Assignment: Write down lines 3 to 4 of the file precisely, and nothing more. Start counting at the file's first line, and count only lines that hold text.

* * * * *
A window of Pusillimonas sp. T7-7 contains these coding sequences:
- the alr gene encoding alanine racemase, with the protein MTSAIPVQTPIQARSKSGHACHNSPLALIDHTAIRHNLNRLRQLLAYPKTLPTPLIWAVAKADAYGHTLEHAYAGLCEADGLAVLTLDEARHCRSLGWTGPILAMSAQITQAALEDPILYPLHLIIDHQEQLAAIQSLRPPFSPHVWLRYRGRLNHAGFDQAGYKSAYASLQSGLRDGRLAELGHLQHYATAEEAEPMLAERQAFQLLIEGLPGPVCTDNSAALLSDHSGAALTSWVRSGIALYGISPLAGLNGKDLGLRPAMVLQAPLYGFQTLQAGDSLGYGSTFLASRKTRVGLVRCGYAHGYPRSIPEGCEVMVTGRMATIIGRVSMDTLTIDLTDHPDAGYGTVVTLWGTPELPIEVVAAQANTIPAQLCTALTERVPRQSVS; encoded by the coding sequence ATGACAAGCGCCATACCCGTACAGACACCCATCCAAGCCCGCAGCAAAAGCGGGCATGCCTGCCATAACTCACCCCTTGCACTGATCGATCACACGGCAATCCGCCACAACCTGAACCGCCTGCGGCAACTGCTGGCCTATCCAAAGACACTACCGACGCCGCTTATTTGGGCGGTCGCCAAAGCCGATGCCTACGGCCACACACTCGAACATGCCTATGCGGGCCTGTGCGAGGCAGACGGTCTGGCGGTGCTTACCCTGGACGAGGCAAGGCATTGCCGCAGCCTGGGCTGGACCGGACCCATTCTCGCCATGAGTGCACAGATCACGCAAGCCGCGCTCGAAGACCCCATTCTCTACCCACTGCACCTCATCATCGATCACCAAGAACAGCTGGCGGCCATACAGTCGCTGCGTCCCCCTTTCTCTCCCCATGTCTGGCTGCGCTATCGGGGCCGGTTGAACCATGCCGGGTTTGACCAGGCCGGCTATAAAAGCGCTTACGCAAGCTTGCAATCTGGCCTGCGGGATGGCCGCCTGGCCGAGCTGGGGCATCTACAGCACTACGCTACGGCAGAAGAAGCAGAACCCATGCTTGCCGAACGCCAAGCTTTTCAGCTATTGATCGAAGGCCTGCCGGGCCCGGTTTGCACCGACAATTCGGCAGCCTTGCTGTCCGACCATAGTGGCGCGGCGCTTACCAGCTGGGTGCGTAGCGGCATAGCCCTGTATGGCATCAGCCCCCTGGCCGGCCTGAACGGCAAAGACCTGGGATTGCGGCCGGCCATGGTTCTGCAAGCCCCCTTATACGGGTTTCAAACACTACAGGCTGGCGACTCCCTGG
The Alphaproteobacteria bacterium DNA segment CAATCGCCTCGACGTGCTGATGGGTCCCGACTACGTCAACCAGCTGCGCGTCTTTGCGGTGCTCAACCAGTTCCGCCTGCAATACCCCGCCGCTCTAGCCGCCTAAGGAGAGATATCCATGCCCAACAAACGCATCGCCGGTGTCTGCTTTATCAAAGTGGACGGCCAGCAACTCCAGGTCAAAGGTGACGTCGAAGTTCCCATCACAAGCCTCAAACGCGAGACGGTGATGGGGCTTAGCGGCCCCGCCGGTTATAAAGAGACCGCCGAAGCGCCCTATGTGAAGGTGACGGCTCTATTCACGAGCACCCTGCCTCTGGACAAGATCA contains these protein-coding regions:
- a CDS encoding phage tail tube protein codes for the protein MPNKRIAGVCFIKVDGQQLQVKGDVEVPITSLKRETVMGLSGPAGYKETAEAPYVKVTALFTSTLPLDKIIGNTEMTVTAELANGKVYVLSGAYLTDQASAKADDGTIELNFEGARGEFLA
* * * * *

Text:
The Alphaproteobacteria bacterium DNA segment CAATCGCCTCGACGTGCTGATGGGTCCCGACTACGTCAACCAGCTGCGCGTCTTTGCGGTGCTCAACCAGTTCCGCCTGCAATACCCCGCCGCTCTAGCCGCCTAAGGAGAGATATCCATGCCCAACAAACGCATCGCCGGTGTCTGCTTTATCAAAGTGGACGGCCAGCAACTCCAGGTCAAAGGTGACGTCGAAGTTCCCATCACAAGCCTCAAACGCGAGACGGTGATGGGGCTTAGCGGCCCCGCCGGTTATAAAGAGACCGCCGAAGCGCCCTATGTGAAGGTGACGGCTCTATTCACGAGCACCCTGCCTCTGGACAAGATCA contains these protein-coding regions:
- a CDS encoding phage tail tube protein codes for the protein MPNKRIAGVCFIKVDGQQLQVKGDVEVPITSLKRETVMGLSGPAGYKETAEAPYVKVTALFTSTLPLDKIIGNTEMTVTAELANGKVYVLSGAYLTDQASAKADDGTIELNFEGARGEFLA